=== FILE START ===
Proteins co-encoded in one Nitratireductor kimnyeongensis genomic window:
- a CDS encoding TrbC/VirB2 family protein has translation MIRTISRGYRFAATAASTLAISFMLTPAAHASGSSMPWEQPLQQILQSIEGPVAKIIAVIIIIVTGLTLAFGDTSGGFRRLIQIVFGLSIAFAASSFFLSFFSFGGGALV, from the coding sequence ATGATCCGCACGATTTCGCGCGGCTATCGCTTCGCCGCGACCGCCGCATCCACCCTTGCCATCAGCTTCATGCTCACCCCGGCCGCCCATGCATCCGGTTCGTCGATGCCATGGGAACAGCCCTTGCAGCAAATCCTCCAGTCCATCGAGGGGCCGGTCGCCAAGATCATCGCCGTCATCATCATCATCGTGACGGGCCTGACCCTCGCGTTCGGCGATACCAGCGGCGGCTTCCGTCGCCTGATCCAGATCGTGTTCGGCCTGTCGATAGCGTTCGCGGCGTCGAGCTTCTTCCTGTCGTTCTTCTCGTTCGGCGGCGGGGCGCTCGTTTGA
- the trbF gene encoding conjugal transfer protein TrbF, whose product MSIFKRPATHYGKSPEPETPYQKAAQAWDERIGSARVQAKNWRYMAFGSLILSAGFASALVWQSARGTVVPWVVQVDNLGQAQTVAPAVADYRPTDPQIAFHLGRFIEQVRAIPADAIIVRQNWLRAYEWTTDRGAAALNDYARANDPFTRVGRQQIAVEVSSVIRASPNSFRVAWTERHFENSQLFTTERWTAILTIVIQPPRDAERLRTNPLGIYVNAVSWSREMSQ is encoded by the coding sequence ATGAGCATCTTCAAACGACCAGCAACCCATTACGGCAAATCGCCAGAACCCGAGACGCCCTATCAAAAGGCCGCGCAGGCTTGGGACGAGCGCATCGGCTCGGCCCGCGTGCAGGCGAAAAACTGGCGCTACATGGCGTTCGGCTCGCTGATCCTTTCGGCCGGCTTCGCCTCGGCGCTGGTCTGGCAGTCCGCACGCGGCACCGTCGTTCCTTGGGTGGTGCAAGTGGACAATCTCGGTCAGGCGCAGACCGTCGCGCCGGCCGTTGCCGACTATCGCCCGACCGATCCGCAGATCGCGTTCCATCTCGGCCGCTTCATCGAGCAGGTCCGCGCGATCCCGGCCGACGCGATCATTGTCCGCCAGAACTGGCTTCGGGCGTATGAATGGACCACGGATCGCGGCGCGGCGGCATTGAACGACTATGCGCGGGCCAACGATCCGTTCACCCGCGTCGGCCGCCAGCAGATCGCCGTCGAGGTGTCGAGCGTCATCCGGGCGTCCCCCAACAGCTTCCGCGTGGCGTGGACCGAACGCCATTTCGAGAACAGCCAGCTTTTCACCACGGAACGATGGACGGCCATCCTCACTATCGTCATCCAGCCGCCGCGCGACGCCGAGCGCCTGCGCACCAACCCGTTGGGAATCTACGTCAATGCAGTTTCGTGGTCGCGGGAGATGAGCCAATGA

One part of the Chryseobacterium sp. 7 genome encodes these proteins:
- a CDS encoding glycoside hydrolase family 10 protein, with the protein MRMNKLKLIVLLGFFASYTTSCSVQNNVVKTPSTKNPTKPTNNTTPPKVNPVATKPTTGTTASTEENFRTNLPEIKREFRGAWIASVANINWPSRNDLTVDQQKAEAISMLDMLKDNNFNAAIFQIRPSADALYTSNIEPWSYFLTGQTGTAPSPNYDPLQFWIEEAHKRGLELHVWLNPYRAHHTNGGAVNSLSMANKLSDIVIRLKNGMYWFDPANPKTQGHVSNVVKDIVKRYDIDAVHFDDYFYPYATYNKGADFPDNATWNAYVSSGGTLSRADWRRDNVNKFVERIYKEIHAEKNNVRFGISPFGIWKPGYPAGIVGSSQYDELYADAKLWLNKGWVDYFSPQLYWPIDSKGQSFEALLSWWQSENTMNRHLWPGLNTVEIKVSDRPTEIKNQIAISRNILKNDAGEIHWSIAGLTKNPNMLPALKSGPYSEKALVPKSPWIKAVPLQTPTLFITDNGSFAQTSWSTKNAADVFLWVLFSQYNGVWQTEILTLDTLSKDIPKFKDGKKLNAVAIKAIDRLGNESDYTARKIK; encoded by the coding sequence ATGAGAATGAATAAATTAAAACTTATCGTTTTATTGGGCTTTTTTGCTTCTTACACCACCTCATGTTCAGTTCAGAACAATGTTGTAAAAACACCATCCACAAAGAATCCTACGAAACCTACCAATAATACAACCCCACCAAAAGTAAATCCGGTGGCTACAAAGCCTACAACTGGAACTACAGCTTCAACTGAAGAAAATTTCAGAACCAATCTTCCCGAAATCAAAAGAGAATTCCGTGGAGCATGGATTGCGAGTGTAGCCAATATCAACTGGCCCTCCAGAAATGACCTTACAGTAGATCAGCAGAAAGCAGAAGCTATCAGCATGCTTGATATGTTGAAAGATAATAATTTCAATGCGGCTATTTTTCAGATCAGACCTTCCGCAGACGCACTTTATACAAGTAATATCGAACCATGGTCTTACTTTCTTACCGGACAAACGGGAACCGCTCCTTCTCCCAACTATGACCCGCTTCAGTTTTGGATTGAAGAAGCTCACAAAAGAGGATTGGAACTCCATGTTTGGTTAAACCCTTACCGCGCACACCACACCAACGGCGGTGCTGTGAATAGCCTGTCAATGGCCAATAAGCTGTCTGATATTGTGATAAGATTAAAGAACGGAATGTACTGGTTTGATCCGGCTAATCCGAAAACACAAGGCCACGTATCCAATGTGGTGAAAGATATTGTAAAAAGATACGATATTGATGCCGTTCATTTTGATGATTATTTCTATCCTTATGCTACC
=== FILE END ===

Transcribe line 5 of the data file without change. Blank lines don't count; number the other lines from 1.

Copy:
- a CDS encoding glycoside hydrolase family 10 protein, with the protein MRMNKLKLIVLLGFFASYTTSCSVQNNVVKTPSTKNPTKPTNNTTPPKVNPVATKPTTGTTASTEENFRTNLPEIKREFRGAWIASVANINWPSRNDLTVDQQKAEAISMLDMLKDNNFNAAIFQIRPSADALYTSNIEPWSYFLTGQTGTAPSPNYDPLQFWIEEAHKRGLELHVWLNPYRAHHTNGGAVNSLSMANKLSDIVIRLKNGMYWFDPANPKTQGHVSNVVKDIVKRYDIDAVHFDDYFYPYATYNKGADFPDNATWNAYVSSGGTLSRADWRRDNVNKFVERIYKEIHAEKNNVRFGISPFGIWKPGYPAGIVGSSQYDELYADAKLWLNKGWVDYFSPQLYWPIDSKGQSFEALLSWWQSENTMNRHLWPGLNTVEIKVSDRPTEIKNQIAISRNILKNDAGEIHWSIAGLTKNPNMLPALKSGPYSEKALVPKSPWIKAVPLQTPTLFITDNGSFAQTSWSTKNAADVFLWVLFSQYNGVWQTEILTLDTLSKDIPKFKDGKKLNAVAIKAIDRLGNESDYTARKIK; encoded by the coding sequence ATGAGAATGAATAAATTAAAACTTATCGTTTTATTGGGCTTTTTTGCTTCTTACACCACCTCATGTTCAGTTCAGAACAATGTTGTAAAAACACCATCCACAAAGAATCCTACGAAACCTACCAATAATACAACCCCACCAAAAGTAAATCCGGTGGCTACAAAGCCTACAACTGGAACTACAGCTTCAACTGAAGAAAATTTCAGAACCAATCTTCCCGAAATCAAAAGAGAATTCCGTGGAGCATGGATTGCGAGTGTAGCCAATATCAACTGGCCCTCCAGAAATGACCTTACAGTAGATCAGCAGAAAGCAGAAGCTATCAGCATGCTTGATATGTTGAAAGATAATAATTTCAATGCGGCTATTTTTCAGATCAGACCTTCCGCAGACGCACTTTATACAAGTAATATCGAACCATGGTCTTACTTTCTTACCGGACAAACGGGAACCGCTCCTTCTCCCAACTATGACCCGCTTCAGTTTTGGATTGAAGAAGCTCACAAAAGAGGATTGGAACTCCATGTTTGGTTAAACCCTTACCGCGCACACCACACCAACGGCGGTGCTGTGAATAGCCTGTCAATGGCCAATAAGCTGTCTGATATTGTGATAAGATTAAAGAACGGAATGTACTGGTTTGATCCGGCTAATCCGAAAACACAAGGCCACGTATCCAATGTGGTGAAAGATATTGTAAAAAGATACGATATTGATGCCGTTCATTTTGATGATTATTTCTATCCTTATGCTACC